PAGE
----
From an audio perspective, Sengoku Dynasty is pretty good. There are distinct differences in how your tools sound when you use them. Ambient and environmental sounds abound and are rather soothing. Seriously, if you just wanted to walk in the woods and do nothing else, it’d be a very calm experience. The voice acting is decent enough, but doesn’t really go out of its way to impress you. Music is rather minimal. While a soundtrack is available as a DLC add-on you can buy on Steam, this is one instance where I wouldn’t feel bad about passing it up. It seems period appropriate, but it doesn’t really grab you.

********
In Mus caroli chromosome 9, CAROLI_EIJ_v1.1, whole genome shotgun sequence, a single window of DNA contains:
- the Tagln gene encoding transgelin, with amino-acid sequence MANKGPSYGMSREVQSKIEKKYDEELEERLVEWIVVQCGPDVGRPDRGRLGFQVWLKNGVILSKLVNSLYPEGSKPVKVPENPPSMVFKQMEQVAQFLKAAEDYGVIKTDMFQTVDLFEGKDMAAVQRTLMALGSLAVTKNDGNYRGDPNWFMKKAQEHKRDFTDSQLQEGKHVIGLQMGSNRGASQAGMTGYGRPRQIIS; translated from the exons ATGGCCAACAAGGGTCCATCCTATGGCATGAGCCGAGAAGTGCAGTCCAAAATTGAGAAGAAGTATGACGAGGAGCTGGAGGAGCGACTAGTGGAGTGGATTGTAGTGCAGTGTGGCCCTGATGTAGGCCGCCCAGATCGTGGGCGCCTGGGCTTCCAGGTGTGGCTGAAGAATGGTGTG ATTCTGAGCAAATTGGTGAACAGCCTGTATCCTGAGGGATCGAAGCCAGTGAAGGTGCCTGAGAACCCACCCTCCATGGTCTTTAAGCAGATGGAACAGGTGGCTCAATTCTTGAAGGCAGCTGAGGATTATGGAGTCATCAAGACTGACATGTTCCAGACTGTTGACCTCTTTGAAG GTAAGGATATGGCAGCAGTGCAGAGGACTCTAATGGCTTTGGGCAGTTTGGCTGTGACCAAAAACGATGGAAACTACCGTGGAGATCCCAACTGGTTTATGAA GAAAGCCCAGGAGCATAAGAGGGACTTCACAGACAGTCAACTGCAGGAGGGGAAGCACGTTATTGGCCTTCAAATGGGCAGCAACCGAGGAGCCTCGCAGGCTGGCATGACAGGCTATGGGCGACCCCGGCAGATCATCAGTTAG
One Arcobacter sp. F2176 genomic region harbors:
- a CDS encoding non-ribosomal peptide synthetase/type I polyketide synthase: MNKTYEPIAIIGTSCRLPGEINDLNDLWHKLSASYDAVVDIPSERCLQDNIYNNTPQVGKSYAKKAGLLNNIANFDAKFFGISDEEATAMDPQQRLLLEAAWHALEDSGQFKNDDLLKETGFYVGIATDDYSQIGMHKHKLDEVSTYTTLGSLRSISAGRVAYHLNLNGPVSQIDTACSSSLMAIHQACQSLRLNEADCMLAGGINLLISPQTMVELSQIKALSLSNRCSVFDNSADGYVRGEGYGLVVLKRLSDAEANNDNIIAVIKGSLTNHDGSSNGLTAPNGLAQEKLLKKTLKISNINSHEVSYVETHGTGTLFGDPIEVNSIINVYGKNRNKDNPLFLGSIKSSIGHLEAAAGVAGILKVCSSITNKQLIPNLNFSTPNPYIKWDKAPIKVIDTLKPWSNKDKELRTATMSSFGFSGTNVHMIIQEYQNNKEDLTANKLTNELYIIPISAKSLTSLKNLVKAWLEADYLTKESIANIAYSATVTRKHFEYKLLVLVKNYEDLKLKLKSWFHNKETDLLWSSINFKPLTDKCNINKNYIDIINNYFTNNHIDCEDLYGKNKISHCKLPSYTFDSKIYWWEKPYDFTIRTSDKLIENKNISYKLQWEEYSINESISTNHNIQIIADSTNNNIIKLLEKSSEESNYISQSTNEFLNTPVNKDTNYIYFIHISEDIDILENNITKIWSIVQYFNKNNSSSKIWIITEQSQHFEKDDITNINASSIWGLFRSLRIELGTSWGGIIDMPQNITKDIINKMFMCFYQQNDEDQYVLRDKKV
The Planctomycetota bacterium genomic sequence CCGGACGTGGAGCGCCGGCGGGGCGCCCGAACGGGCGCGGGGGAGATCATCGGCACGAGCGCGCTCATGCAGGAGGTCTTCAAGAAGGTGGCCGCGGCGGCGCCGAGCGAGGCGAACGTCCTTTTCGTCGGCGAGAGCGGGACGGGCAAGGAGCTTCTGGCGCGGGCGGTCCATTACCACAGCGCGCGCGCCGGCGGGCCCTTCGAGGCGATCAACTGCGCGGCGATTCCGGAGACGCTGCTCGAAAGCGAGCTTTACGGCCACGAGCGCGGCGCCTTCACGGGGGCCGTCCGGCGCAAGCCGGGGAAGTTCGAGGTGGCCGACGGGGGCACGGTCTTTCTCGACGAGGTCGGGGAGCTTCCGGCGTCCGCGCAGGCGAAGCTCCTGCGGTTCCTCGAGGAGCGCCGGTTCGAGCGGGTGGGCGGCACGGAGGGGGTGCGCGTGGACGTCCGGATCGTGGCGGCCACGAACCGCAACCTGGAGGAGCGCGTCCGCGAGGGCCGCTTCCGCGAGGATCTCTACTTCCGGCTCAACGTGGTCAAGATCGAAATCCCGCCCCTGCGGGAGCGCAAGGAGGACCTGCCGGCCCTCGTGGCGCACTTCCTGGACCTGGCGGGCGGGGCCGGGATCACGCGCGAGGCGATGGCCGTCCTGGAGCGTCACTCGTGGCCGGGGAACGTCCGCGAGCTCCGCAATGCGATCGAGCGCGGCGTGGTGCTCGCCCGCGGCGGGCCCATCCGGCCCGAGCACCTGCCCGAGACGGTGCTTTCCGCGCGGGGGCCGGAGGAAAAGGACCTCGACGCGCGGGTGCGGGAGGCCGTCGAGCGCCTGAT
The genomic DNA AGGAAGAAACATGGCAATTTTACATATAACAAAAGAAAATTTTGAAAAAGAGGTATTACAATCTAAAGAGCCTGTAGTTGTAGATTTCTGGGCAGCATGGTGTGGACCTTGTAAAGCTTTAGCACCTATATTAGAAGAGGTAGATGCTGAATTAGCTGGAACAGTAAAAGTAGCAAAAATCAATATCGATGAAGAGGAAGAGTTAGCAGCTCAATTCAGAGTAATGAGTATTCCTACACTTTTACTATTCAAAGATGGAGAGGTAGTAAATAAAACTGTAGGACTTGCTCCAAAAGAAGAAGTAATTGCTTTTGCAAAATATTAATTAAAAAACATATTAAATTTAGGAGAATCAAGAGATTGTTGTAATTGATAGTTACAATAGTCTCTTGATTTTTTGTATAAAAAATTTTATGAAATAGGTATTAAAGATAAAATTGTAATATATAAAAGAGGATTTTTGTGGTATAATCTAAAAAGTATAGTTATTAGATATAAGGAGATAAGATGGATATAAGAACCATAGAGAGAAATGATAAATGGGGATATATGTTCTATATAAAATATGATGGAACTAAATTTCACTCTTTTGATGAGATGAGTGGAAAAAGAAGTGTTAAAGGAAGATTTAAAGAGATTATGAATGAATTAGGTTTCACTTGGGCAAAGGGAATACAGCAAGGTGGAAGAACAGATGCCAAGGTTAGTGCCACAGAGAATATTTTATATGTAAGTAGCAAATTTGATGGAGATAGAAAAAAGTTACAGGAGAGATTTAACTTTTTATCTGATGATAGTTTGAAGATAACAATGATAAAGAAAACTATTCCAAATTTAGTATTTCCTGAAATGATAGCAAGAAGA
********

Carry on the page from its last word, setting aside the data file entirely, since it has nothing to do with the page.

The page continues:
The biggest failure point in Sengoku Dynasty at this time is the gameplay. Put simply, if you’re playing solo, it’s going to be quite possibly one of the most miserable experiences you’ll suffer through. Now, I’m no stranger to playing solo in survival games like Valheim and V Rising. And I understand that there’s an inherent challenge in those games when you’re going solo which requires going through a rather tough process when it comes to leveling up. With that said, I have not encountered a more fumble fingered, ham fisted, bone headed set of so-called “game” mechanics in a very long time. It’s like the developers abstracted things that didn’t need to be and didn’t abstract the parts which needed it most. The visually impressive day/night cycle is tied to a wildly compressed “season” mechanic, whereby a few days equates to an entire season. The last time I ran into something like that was Re:Legend, and it was one of my big annoyances with that game. Sengoku Dynasty is considerably worse. You only have about five days per season, and with only a limited amount of light available during the day to work with, you’re not going to be getting a lot done.